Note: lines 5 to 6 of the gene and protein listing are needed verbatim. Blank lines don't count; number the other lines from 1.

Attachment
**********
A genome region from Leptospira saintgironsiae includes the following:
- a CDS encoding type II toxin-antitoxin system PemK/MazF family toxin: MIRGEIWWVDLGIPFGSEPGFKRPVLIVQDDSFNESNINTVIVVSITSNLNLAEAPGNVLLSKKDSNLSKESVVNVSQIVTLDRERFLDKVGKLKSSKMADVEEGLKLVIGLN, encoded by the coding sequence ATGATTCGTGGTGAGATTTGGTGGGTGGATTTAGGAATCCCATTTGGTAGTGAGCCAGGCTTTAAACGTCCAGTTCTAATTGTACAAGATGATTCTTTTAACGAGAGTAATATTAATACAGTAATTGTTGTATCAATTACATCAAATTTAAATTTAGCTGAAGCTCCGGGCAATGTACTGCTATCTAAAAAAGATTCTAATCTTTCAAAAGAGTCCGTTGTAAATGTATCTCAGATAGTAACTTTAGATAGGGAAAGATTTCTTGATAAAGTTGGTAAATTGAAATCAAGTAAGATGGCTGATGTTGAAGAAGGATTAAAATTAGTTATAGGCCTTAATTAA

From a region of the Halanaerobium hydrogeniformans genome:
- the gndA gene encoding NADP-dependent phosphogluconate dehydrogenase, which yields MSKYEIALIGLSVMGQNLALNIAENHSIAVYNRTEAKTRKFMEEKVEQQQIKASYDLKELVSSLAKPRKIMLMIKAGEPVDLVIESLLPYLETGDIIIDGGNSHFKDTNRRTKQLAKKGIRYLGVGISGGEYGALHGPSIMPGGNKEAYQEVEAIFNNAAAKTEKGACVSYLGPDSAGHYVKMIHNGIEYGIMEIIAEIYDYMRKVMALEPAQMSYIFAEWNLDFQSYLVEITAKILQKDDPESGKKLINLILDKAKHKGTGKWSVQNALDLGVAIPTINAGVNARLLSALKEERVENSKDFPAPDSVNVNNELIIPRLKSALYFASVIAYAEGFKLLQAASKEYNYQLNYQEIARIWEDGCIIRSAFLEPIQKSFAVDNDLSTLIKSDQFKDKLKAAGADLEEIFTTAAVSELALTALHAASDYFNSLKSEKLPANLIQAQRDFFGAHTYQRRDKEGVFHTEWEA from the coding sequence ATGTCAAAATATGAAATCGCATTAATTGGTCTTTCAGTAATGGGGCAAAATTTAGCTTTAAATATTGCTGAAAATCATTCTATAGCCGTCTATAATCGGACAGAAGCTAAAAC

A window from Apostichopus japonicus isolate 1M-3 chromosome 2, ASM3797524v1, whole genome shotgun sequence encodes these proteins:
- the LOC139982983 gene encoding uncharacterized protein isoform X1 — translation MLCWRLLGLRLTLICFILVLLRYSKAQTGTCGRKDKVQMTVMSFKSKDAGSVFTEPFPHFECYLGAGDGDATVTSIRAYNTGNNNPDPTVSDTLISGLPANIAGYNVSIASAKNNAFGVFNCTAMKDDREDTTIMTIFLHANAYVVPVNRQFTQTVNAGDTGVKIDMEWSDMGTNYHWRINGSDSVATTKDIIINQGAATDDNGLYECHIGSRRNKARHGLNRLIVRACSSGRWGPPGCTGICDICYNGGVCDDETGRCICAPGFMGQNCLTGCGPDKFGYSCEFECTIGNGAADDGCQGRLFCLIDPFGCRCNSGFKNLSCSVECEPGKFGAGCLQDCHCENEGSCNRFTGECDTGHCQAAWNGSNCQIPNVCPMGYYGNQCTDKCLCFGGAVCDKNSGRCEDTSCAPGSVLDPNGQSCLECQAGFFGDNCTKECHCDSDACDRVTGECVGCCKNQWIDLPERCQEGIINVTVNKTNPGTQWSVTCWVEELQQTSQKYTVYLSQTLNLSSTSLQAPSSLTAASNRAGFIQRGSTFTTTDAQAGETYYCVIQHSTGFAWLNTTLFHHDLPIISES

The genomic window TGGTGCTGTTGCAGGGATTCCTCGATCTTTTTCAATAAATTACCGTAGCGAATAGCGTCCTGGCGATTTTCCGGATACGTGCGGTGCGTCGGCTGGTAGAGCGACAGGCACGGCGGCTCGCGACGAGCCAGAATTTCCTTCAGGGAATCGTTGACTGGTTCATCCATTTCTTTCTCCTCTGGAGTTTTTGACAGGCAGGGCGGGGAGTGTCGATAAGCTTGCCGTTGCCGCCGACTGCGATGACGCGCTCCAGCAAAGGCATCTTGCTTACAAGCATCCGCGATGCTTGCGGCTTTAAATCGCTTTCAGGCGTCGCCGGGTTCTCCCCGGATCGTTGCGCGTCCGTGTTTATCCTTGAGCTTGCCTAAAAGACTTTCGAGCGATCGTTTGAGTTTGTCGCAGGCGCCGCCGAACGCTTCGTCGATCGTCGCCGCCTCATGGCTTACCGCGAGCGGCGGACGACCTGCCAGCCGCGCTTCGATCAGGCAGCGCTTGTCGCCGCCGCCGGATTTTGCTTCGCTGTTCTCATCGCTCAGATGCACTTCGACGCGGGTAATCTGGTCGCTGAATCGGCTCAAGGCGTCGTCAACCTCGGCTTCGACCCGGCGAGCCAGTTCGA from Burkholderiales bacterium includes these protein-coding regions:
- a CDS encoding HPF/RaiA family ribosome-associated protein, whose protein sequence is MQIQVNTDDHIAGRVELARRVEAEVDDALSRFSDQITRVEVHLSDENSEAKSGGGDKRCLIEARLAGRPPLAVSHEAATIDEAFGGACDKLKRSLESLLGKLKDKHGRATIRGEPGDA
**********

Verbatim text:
A window from Apostichopus japonicus isolate 1M-3 chromosome 2, ASM3797524v1, whole genome shotgun sequence encodes these proteins:
- the LOC139982983 gene encoding uncharacterized protein isoform X1 — translation MLCWRLLGLRLTLICFILVLLRYSKAQTGTCGRKDKVQMTVMSFKSKDAGSVFTEPFPHFECYLGAGDGDATVTSIRAYNTGNNNPDPTVSDTLISGLPANIAGYNVSIASAKNNAFGVFNCTAMKDDREDTTIMTIFLHANAYVVPVNRQFTQTVNAGDTGVKIDMEWSDMGTNYHWRINGSDSVATTKDIIINQGAATDDNGLYECHIGSRRNKARHGLNRLIVRACSSGRWGPPGCTGICDICYNGGVCDDETGRCICAPGFMGQNCLTGCGPDKFGYSCEFECTIGNGAADDGCQGRLFCLIDPFGCRCNSGFKNLSCSVECEPGKFGAGCLQDCHCENEGSCNRFTGECDTGHCQAAWNGSNCQIPNVCPMGYYGNQCTDKCLCFGGAVCDKNSGRCEDTSCAPGSVLDPNGQSCLECQAGFFGDNCTKECHCDSDACDRVTGECVGCCKNQWIDLPERCQEGIINVTVNKTNPGTQWSVTCWVEELQQTSQKYTVYLSQTLNLSSTSLQAPSSLTAASNRAGFIQRGSTFTTTDAQAGETYYCVIQHSTGFAWLNTTLFHHDLPIISES